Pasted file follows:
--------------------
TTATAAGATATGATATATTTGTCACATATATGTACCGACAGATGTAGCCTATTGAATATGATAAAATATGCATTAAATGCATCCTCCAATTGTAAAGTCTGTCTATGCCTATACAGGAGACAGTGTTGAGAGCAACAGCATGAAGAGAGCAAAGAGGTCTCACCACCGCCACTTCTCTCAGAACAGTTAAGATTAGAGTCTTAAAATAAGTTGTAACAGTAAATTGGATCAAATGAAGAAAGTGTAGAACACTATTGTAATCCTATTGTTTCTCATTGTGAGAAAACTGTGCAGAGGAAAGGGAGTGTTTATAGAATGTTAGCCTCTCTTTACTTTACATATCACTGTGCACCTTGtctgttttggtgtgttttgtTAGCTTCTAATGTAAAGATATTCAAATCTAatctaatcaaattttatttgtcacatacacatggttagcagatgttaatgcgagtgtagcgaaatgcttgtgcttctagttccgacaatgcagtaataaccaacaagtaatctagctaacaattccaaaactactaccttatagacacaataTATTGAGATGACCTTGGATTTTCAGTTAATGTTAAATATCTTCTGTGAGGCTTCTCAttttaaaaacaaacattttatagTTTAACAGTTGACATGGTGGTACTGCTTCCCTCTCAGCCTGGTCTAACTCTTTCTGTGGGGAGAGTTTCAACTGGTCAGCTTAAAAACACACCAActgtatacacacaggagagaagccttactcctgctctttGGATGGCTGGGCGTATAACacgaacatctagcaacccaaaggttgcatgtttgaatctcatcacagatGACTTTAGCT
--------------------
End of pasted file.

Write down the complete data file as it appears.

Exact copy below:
TTATAAGATATGATATATTTGTCACATATATGTACCGACAGATGTAGCCTATTGAATATGATAAAATATGCATTAAATGCATCCTCCAATTGTAAAGTCTGTCTATGCCTATACAGGAGACAGTGTTGAGAGCAACAGCATGAAGAGAGCAAAGAGGTCTCACCACCGCCACTTCTCTCAGAACAGTTAAGATTAGAGTCTTAAAATAAGTTGTAACAGTAAATTGGATCAAATGAAGAAAGTGTAGAACACTATTGTAATCCTATTGTTTCTCATTGTGAGAAAACTGTGCAGAGGAAAGGGAGTGTTTATAGAATGTTAGCCTCTCTTTACTTTACATATCACTGTGCACCTTGtctgttttggtgtgttttgtTAGCTTCTAATGTAAAGATATTCAAATCTAatctaatcaaattttatttgtcacatacacatggttagcagatgttaatgcgagtgtagcgaaatgcttgtgcttctagttccgacaatgcagtaataaccaacaagtaatctagctaacaattccaaaactactaccttatagacacaataTATTGAGATGACCTTGGATTTTCAGTTAATGTTAAATATCTTCTGTGAGGCTTCTCAttttaaaaacaaacattttatagTTTAACAGTTGACATGGTGGTACTGCTTCCCTCTCAGCCTGGTCTAACTCTTTCTGTGGGGAGAGTTTCAACTGGTCAGCTTAAAAACACACCAActgtatacacacaggagagaagccttactcctgctctttGGATGGCTGGGCGTATAACacgaacatctagcaacccaaaggttgcatgtttgaatctcatcacagatGACTTTAGCT